As men grow older, the level of PSA present in their blood also increases, although there is some controversy over the use of age-specific charts. Some doctors prefer a single chart while others prefer a chart that lists what is normal PSA level by age.
What is Normal PSA Level by Age?
When using age as the basis of a prostate cancer PSA test, the normal amount for a man in his 40s is a maximum of 2.5 nanograms per milliliter.
That rises to a maximum level of 6.5 ng ml with men who reach 70-years-old or older.
What Causes PSA Levels to Rise?
However, there is considerable variation within the ranges and it is possible that some men have little to no PSA detectable in their bodies. Plus, there may be natural increases in the PSA levels, but not reaching the maximum as indicated by the charts. Add to this that other factor may be causing the PSA levels to rise and the need for secondary tests becomes apparent.
One secondary test that can be used to confirm whether cancer is present is called a Free PSA test. This is a blood test that does not attach to the proteins in the blood stream.
So How do We Interpret PSA Test Results?
The results of this blood test for prostate cancer are read in the opposite means compared to the standard test. So, the lower the free PSA percentage, the greater the likelihood that he has cancer in the prostate.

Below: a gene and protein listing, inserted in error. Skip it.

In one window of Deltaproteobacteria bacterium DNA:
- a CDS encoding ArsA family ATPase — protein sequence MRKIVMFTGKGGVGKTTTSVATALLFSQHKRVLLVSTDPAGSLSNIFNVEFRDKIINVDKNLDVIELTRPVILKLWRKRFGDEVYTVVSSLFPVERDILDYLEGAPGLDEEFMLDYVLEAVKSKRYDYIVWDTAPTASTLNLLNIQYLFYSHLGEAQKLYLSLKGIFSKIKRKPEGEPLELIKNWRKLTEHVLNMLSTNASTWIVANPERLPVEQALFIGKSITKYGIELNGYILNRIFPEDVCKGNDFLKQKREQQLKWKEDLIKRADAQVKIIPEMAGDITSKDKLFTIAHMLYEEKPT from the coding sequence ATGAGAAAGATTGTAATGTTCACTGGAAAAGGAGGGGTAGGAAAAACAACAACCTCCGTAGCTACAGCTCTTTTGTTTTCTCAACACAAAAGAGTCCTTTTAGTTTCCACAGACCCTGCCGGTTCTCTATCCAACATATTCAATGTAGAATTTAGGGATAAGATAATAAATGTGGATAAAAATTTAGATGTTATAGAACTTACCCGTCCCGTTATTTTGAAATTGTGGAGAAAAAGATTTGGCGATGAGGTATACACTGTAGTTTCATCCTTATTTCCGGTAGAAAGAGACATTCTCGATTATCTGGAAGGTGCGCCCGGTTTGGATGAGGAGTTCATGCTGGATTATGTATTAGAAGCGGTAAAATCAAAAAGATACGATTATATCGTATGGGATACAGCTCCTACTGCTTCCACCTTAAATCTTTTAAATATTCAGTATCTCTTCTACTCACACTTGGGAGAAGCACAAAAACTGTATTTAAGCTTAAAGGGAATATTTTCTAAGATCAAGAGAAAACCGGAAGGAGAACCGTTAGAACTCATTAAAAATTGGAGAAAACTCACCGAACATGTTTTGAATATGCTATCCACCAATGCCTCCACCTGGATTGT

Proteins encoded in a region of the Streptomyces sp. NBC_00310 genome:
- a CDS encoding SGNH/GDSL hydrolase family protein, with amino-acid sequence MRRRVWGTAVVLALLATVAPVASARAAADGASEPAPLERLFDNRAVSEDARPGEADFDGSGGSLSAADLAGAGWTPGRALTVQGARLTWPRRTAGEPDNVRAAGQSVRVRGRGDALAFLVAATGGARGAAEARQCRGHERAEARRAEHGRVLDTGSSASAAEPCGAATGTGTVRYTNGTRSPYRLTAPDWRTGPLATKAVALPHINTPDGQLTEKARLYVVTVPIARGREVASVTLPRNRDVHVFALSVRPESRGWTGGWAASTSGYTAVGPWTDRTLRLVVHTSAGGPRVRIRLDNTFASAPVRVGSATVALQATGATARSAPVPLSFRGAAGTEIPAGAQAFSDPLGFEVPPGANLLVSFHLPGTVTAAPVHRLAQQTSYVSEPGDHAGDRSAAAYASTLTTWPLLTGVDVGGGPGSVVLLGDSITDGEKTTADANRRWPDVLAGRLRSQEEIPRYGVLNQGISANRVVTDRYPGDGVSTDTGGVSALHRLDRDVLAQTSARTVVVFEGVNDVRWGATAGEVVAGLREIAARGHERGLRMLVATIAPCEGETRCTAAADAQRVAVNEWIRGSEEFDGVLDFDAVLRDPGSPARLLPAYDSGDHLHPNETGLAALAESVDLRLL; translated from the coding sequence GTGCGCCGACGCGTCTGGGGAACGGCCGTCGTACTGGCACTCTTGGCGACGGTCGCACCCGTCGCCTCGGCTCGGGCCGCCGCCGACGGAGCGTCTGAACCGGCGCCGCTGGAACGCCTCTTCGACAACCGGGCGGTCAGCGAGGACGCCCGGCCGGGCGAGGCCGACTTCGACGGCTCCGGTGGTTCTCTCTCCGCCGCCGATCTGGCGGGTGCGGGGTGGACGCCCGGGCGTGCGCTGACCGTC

The PSA range for prostate cancer is not exact but rather indicated by a rise in the levels of the prostate specific antigen from previous tests. Or, if the levels well exceed the maximum range as denoted by the age of the men who are taking the test.
This means that the PSA test results interpretation will need to be based on known factors, the age of the person in question, and perhaps combined with a family history to warrant further examinations.
PSA Screening Recommendations
Since 2008, it is recommended that men who are 50 and above get the prostate specific antigen test on an annual basis. However, if they are African-American or have a family history of prostate cancer, then they should start getting tested at the age of 45.
Since prostate cancer can affect all men, regardless of family history, regular screenings are advised if only because the test itself is non-invasive and simple to perform.
Prostate cancer in men under the age of 50 is relatively rare. However, men who have a family history of cancer at this age or show other risk factors should be screened. Otherwise, men who are in their 50s should take the PSA test and if the levels are higher than normal, receive the free PSA to confirm the presence of cancer in the prostate.
At this point, consultation with your doctor about potential treatments should be a top priority. Plus, remember that no treatment is an option as well depending on the results of the tests and any further testing that is done.
Prostate Cancer Survival Rate
The rate for survival depends, like most cancers, on when it is discovered. This means that early detection of the cancer offers a very high survival rate for men. This is mostly because the cancer is limited to the prostate gland which is well away from most other organs in the body.